First a bit of history:
In the time before people arrived in North America the marine turtles had well established nesting areas along the coastal waters of Mexico. The oldest locals of San Francisco (San Pancho) can still recall the time when hundreds of turtles would climb their way up onto the beaches, where they were hatched from, to lay their eggs.
With the growing human population, changes in the topography of the beaches, and coastal developments have dramatically altered their habitat over the last 100 years. By 1988, turtles have been reduced from tens of thousands to less than 200 nesting turtles per year.
Conservation efforts to protect the turtles started in the late eighties because of the concerns that the turtles will soon become extinct.
In 1992 the Grupo Ecológico de la Costa Verde, A.C. group was formed and built the first marine nursery in San Francisco Nayarit, by that summer the protection of both the Olive Ridley and Leatherback turtles had begun. Over the next 20 years the turtle population has gone from 200 to 1,170 nests.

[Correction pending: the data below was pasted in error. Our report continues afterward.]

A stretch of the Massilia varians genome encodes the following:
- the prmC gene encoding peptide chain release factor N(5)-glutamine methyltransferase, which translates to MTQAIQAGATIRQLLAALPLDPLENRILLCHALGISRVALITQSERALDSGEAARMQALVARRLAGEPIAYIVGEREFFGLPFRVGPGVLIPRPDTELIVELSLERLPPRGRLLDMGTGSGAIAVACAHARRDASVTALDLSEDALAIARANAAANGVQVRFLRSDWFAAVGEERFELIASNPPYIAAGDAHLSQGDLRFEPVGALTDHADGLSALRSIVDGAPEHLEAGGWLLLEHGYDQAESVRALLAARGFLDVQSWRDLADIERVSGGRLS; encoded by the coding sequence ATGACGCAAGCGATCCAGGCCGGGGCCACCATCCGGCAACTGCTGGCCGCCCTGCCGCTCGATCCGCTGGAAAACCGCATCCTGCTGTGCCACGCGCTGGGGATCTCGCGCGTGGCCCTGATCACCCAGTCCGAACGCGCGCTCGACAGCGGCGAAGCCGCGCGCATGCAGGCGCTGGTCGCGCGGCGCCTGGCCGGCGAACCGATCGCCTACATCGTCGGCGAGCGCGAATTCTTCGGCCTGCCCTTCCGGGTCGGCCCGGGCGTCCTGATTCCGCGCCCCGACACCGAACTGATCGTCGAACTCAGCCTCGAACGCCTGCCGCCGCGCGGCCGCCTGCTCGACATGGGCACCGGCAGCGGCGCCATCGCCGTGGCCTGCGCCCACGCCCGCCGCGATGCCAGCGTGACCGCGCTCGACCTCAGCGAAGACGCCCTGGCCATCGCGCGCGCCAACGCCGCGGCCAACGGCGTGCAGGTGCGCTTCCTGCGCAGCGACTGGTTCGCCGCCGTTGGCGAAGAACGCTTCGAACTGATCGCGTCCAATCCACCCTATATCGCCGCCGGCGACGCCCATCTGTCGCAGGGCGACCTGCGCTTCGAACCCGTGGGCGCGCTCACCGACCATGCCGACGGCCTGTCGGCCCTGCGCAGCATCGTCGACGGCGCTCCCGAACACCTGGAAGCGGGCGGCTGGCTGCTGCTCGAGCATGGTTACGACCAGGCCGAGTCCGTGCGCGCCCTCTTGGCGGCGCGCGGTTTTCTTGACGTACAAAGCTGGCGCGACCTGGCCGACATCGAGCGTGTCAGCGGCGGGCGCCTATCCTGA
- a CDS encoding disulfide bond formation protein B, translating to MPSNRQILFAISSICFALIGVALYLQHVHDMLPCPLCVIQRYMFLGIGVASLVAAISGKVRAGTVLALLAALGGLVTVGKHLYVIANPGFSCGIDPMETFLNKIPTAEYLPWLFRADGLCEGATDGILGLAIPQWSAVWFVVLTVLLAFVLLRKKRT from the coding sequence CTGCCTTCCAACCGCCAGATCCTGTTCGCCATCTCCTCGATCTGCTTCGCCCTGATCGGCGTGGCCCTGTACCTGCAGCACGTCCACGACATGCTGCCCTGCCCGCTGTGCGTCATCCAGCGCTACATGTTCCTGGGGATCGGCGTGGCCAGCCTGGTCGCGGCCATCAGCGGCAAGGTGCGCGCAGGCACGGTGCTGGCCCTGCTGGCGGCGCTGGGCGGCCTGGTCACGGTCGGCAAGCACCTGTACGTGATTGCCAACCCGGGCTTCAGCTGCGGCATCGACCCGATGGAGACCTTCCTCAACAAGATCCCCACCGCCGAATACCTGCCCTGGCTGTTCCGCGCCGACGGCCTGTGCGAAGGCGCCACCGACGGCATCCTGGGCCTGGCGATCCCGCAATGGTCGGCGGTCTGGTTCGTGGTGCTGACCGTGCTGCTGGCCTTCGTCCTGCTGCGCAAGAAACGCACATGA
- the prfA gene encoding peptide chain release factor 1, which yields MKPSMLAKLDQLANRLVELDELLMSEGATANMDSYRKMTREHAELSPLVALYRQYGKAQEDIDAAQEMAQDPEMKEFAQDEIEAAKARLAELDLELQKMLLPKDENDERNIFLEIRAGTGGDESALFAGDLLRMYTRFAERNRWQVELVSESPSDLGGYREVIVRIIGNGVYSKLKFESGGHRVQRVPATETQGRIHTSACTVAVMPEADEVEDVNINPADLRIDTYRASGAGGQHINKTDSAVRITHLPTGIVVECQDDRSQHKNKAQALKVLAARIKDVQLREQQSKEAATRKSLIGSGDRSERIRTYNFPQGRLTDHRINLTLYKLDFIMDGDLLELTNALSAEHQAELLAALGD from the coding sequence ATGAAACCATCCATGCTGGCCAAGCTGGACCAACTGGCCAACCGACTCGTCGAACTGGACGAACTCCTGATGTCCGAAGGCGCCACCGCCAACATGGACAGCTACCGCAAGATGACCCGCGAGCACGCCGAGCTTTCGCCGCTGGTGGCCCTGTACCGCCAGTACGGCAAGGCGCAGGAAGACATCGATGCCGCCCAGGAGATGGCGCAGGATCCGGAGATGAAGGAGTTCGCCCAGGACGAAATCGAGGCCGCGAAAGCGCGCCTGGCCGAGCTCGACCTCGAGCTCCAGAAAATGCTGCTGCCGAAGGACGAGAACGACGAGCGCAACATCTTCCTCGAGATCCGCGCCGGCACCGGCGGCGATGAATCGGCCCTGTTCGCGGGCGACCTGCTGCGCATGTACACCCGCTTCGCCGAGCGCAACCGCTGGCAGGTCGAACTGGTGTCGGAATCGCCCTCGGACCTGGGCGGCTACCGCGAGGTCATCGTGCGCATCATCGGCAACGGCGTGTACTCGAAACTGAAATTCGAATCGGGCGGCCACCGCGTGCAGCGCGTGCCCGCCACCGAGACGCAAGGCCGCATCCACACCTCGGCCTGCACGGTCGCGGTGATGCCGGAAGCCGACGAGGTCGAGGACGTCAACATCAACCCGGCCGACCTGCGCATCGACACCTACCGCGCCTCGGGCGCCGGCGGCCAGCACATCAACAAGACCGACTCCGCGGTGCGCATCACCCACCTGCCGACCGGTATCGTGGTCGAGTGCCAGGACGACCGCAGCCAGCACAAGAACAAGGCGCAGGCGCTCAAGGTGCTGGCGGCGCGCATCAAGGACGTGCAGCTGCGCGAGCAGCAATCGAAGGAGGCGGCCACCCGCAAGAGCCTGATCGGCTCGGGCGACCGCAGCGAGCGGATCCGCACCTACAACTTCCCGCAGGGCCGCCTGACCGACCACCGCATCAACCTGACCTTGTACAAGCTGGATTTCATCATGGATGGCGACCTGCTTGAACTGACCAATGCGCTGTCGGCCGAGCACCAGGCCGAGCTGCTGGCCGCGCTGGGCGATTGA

These last few weeks I have had the opportunity to work with this organization and some of the great dedicated people that volunteer each year to save these turtles. The work is varied and very rewarding especially when I got to see the eggs that have been protected hatch and get to release back to the sea at sunset. It was also fun to see the excitement in the faces of some of enthusiastic tourists that were on the beach at that time of release.